Indiana follows a “one-pot” theory when determining what property is to be considered part of the marital estate. This “one-pot” theory makes it so that all property, whether acquired before or during the marriage, is part of the marital estate.1 As such, if you or your spouse are a business owner, the business will be considered a part of the marital estate. With that, you may be wondering, “but how will the court determine the value of my business?” This blog provides a brief overview of business valuation for property division upon divorce.
It should be stated at the outset that, when it comes to valuing property, a trial court has a great deal of discretion. In general, the marital pot “closes,” so to speak, when one party files for divorce. This means that property acquired by an individual after the petition for divorce is filed is not considered a part of the marital estate. Once a court fully identifies all marital assets, the court then has discretion to set any date between the date of filing the divorce petition and the date of the hearing for valuation.2 As you can imagine, the date the trial court chooses to value a piece of property can have a huge effect on how the property is finally divided. As our Court of Appeals has explained, “[t]he selection of the valuation date for any particular asset has the effect of allocating the risk of change in the value of that asset between the date of the valuation and date of the hearing.”3
Valuing a business can be a lot more subjective then say, a home or a diamond ring. There are a lot of variables that come with it. One such variable is what is known as “goodwill.” Goodwill is described as the value of a business or practice that exceeds the combined value of the net assets used in the business.4 Goodwill can be classified as “enterprise goodwill,” which is an asset of the business and can be divided upon divorce. On the other hand, goodwill can be classified as “personal goodwill,” which is not subject to division upon divorce. Whether or not your business has goodwill, or whether such goodwill is “personal” or “enterprise,” is an extremely fact-sensitive analysis.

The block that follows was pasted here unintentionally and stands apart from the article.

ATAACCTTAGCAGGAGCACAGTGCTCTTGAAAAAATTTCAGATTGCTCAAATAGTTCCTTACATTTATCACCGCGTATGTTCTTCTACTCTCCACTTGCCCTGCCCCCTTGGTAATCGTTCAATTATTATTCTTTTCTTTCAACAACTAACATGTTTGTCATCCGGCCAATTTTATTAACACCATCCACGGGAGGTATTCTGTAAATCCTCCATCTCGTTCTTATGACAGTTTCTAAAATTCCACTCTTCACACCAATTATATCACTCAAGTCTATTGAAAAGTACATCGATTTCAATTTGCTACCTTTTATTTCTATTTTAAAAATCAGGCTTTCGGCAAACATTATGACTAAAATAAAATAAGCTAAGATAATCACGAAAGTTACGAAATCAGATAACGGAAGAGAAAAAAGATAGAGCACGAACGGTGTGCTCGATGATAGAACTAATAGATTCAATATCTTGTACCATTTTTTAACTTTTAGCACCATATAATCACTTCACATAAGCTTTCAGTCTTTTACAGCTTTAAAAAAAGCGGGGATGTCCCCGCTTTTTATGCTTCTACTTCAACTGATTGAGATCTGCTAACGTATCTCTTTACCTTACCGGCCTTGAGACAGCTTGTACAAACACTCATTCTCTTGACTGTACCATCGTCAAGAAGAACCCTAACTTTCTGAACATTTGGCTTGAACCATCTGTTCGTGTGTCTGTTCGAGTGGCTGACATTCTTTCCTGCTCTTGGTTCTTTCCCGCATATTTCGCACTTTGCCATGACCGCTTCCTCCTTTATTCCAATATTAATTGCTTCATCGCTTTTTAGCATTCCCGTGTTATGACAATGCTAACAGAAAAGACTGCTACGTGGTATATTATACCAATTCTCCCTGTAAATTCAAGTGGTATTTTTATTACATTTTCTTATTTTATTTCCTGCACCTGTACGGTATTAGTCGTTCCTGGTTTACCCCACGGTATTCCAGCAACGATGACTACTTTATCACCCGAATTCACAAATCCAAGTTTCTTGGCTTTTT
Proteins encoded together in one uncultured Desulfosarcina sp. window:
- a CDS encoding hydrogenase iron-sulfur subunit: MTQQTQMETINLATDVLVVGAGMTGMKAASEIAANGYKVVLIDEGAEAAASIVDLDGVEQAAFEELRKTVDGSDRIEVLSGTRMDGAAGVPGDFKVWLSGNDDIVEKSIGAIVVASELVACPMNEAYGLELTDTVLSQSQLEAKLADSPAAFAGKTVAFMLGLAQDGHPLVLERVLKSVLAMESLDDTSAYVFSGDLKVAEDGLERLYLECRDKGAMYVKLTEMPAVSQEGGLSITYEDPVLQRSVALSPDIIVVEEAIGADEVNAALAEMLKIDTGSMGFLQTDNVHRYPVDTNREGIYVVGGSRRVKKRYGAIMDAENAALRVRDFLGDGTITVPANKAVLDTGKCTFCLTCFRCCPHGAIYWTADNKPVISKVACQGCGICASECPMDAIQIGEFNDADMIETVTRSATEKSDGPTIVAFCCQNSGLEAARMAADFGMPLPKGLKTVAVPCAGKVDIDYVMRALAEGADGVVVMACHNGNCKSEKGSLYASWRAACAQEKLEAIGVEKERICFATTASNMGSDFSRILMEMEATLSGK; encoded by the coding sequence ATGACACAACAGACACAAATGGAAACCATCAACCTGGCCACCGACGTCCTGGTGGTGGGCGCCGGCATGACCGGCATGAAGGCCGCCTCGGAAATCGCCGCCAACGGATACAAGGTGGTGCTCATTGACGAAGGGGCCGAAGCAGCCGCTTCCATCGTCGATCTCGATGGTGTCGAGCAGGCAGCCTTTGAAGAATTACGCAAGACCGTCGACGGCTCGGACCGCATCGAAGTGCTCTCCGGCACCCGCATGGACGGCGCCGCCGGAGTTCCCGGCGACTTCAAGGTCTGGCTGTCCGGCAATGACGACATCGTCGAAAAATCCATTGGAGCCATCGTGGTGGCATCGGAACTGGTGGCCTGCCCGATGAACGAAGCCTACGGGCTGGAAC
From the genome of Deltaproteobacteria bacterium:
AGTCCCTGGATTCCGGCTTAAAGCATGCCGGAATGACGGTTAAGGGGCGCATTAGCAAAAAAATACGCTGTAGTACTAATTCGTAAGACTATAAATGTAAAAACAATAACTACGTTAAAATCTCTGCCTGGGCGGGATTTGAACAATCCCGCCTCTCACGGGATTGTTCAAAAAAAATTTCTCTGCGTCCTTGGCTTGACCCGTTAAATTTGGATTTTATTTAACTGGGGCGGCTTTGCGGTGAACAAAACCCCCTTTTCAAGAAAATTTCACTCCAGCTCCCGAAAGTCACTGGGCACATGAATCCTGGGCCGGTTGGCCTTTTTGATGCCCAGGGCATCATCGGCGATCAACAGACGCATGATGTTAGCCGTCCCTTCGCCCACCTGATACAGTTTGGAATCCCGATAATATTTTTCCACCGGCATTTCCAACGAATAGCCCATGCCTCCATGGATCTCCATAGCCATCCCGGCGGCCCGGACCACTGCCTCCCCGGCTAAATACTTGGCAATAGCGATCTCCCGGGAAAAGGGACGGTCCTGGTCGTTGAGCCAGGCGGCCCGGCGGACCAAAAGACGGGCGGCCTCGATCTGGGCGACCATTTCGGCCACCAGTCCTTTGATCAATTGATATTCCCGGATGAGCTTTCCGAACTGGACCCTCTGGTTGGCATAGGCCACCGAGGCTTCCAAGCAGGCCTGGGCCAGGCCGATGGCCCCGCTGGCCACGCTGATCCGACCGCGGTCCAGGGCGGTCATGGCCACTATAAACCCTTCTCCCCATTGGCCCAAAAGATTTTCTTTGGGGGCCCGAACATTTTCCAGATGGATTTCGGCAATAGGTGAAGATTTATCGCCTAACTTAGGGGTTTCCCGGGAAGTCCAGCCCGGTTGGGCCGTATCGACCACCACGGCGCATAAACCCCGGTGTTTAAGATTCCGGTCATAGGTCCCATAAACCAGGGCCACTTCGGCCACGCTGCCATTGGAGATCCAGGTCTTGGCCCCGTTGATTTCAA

One key to valuing a business is that you must support said value with some sort of evidence. The most common and accepted way of doing this is to get a business appraisal. When it comes to valuing a business, the trial court must choose a valuation within a range (if there is a range) of values supported by evidence.5 For example, say you get a business appraisal and your business is worth $500,000 and your spouse obtains a business appraisal that states the business is worth $1,000,000. The trial court would be required to choose a value somewhere between $500,000 – $1,000,000.
Again, these types of situations are extremely fact-sensitive. Divorces are emotional times for all involved. Not only are they emotional, but oftentimes complex, especially when it comes to property division. Obtaining skilled counsel is key to relieving some of the burden that comes with divorce. This blog was written by attorneys at Ciyou & Dixon, P.C. who handle divorces of all types throughout the state as well as a wide variety of business-related issues. It is written and posted for general educational purposes and is not to be construed as legal advice or solicitation for services. It is an advertisement.
- Goodman v. Goodman, 94 N.E.3d 733 (Ind. Ct. App. 2018).
- Balicki v. Balicki, 837 N.E.2d 532 (Ind. Ct. App. 2005).